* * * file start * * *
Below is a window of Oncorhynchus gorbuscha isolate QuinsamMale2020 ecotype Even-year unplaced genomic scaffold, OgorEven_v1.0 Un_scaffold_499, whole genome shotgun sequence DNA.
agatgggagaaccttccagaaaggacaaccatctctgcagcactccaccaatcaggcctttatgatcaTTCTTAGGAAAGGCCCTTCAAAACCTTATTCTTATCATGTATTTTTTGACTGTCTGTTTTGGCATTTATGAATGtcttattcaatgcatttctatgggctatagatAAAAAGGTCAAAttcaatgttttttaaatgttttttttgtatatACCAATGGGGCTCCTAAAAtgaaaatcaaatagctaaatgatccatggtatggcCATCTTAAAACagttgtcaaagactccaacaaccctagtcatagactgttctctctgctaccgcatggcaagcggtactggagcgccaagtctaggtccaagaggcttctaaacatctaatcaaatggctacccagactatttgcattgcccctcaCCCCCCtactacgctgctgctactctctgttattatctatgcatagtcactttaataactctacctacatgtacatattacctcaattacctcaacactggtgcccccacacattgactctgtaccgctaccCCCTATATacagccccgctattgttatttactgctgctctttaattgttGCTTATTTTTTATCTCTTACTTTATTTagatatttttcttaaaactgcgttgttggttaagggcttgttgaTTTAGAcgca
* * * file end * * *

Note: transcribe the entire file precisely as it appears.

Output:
Below is a window of Oncorhynchus gorbuscha isolate QuinsamMale2020 ecotype Even-year unplaced genomic scaffold, OgorEven_v1.0 Un_scaffold_499, whole genome shotgun sequence DNA.
agatgggagaaccttccagaaaggacaaccatctctgcagcactccaccaatcaggcctttatgatcaTTCTTAGGAAAGGCCCTTCAAAACCTTATTCTTATCATGTATTTTTTGACTGTCTGTTTTGGCATTTATGAATGtcttattcaatgcatttctatgggctatagatAAAAAGGTCAAAttcaatgttttttaaatgttttttttgtatatACCAATGGGGCTCCTAAAAtgaaaatcaaatagctaaatgatccatggtatggcCATCTTAAAACagttgtcaaagactccaacaaccctagtcatagactgttctctctgctaccgcatggcaagcggtactggagcgccaagtctaggtccaagaggcttctaaacatctaatcaaatggctacccagactatttgcattgcccctcaCCCCCCtactacgctgctgctactctctgttattatctatgcatagtcactttaataactctacctacatgtacatattacctcaattacctcaacactggtgcccccacacattgactctgtaccgctaccCCCTATATacagccccgctattgttatttactgctgctctttaattgttGCTTATTTTTTATCTCTTACTTTATTTagatatttttcttaaaactgcgttgttggttaagggcttgttgaTTTAGAcgca